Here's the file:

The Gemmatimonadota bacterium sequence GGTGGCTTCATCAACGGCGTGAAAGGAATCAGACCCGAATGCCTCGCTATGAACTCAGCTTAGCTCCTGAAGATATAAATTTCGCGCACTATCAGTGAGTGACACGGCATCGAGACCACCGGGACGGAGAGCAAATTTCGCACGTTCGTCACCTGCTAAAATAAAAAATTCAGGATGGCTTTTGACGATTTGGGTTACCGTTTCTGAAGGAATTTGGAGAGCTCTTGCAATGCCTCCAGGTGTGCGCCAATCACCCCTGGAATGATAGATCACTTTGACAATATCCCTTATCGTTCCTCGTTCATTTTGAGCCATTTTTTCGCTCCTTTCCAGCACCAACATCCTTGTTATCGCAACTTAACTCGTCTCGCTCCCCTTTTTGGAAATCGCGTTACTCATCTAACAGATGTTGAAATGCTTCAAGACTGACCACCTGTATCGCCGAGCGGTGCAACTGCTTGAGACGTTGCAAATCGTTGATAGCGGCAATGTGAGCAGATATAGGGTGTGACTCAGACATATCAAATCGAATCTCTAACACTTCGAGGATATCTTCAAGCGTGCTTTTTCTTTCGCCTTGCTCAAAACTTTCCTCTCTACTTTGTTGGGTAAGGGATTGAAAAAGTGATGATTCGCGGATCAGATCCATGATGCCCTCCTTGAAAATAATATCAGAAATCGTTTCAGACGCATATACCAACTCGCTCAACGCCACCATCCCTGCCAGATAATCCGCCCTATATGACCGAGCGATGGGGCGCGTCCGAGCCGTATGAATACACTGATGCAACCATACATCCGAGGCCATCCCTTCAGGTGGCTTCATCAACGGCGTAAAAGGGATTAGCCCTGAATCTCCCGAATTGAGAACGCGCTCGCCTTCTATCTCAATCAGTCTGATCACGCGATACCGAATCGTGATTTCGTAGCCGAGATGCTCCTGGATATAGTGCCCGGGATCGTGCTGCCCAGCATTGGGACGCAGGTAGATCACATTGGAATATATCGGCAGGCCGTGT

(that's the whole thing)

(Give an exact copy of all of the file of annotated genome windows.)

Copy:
The Gemmatimonadota bacterium sequence GGTGGCTTCATCAACGGCGTGAAAGGAATCAGACCCGAATGCCTCGCTATGAACTCAGCTTAGCTCCTGAAGATATAAATTTCGCGCACTATCAGTGAGTGACACGGCATCGAGACCACCGGGACGGAGAGCAAATTTCGCACGTTCGTCACCTGCTAAAATAAAAAATTCAGGATGGCTTTTGACGATTTGGGTTACCGTTTCTGAAGGAATTTGGAGAGCTCTTGCAATGCCTCCAGGTGTGCGCCAATCACCCCTGGAATGATAGATCACTTTGACAATATCCCTTATCGTTCCTCGTTCATTTTGAGCCATTTTTTCGCTCCTTTCCAGCACCAACATCCTTGTTATCGCAACTTAACTCGTCTCGCTCCCCTTTTTGGAAATCGCGTTACTCATCTAACAGATGTTGAAATGCTTCAAGACTGACCACCTGTATCGCCGAGCGGTGCAACTGCTTGAGACGTTGCAAATCGTTGATAGCGGCAATGTGAGCAGATATAGGGTGTGACTCAGACATATCAAATCGAATCTCTAACACTTCGAGGATATCTTCAAGCGTGCTTTTTCTTTCGCCTTGCTCAAAACTTTCCTCTCTACTTTGTTGGGTAAGGGATTGAAAAAGTGATGATTCGCGGATCAGATCCATGATGCCCTCCTTGAAAATAATATCAGAAATCGTTTCAGACGCATATACCAACTCGCTCAACGCCACCATCCCTGCCAGATAATCCGCCCTATATGACCGAGCGATGGGGCGCGTCCGAGCCGTATGAATACACTGATGCAACCATACATCCGAGGCCATCCCTTCAGGTGGCTTCATCAACGGCGTAAAAGGGATTAGCCCTGAATCTCCCGAATTGAGAACGCGCTCGCCTTCTATCTCAATCAGTCTGATCACGCGATACCGAATCGTGATTTCGTAGCCGAGATGCTCCTGGATATAGTGCCCGGGATCGTGCTGCCCAGCATTGGGACGCAGGTAGATCACATTGGAATATATCGGCAGGCCGTGT